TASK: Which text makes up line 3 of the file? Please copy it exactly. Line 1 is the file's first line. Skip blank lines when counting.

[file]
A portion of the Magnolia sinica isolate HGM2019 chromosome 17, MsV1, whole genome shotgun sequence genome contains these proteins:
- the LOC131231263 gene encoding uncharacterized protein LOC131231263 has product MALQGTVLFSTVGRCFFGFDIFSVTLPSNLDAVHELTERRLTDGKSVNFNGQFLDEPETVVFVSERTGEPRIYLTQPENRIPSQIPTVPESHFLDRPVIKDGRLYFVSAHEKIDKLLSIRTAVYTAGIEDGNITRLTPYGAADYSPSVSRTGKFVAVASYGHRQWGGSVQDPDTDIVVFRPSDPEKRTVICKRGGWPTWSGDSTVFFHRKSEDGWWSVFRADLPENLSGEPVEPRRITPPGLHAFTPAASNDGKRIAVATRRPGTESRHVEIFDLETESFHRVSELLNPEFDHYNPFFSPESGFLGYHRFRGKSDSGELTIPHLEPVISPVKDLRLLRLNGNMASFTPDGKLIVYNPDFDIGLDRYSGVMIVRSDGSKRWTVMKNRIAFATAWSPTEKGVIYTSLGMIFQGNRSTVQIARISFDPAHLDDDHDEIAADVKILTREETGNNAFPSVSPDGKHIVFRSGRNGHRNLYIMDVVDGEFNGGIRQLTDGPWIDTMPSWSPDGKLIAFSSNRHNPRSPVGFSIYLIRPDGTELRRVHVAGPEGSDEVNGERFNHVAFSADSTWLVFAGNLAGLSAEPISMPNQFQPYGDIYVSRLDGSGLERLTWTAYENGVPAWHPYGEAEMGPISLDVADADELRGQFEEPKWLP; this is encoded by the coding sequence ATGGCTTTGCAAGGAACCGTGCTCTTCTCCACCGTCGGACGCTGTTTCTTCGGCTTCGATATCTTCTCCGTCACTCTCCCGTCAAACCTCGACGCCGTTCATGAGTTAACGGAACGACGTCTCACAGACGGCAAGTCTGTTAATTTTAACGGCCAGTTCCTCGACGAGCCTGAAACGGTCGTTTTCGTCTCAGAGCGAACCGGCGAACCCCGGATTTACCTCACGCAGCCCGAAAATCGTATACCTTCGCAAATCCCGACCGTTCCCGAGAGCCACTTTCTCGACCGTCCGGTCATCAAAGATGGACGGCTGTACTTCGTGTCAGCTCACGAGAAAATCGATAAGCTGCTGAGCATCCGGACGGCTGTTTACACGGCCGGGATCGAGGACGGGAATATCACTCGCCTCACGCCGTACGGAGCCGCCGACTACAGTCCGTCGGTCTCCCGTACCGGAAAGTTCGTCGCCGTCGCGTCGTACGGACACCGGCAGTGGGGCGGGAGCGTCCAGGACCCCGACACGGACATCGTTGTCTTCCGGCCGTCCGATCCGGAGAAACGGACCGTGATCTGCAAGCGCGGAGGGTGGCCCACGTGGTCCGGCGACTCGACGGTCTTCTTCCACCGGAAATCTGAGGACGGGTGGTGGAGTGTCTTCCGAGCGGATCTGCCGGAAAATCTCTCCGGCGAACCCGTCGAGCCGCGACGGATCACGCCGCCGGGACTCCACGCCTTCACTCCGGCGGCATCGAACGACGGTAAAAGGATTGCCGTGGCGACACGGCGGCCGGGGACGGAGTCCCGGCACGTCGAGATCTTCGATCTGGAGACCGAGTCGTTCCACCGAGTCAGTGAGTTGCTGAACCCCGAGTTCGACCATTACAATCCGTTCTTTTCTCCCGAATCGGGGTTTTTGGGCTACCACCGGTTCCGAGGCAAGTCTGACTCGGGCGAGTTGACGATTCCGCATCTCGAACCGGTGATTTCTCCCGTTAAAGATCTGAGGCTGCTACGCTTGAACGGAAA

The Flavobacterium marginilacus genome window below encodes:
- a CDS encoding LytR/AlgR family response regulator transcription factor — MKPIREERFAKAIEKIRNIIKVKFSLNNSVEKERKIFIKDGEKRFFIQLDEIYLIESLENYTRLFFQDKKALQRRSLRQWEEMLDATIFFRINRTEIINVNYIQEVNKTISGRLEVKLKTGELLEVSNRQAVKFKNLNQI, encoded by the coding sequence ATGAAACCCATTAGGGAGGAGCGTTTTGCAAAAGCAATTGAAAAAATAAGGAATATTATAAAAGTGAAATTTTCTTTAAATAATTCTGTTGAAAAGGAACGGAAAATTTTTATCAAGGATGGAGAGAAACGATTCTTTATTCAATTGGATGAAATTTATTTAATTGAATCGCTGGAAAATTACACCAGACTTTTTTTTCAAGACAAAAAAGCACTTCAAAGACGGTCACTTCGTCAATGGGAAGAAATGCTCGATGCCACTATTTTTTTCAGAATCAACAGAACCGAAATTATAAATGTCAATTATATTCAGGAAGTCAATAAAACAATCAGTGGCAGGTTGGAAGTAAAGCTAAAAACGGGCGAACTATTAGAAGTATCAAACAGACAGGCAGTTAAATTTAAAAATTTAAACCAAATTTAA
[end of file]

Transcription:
The Flavobacterium marginilacus genome window below encodes: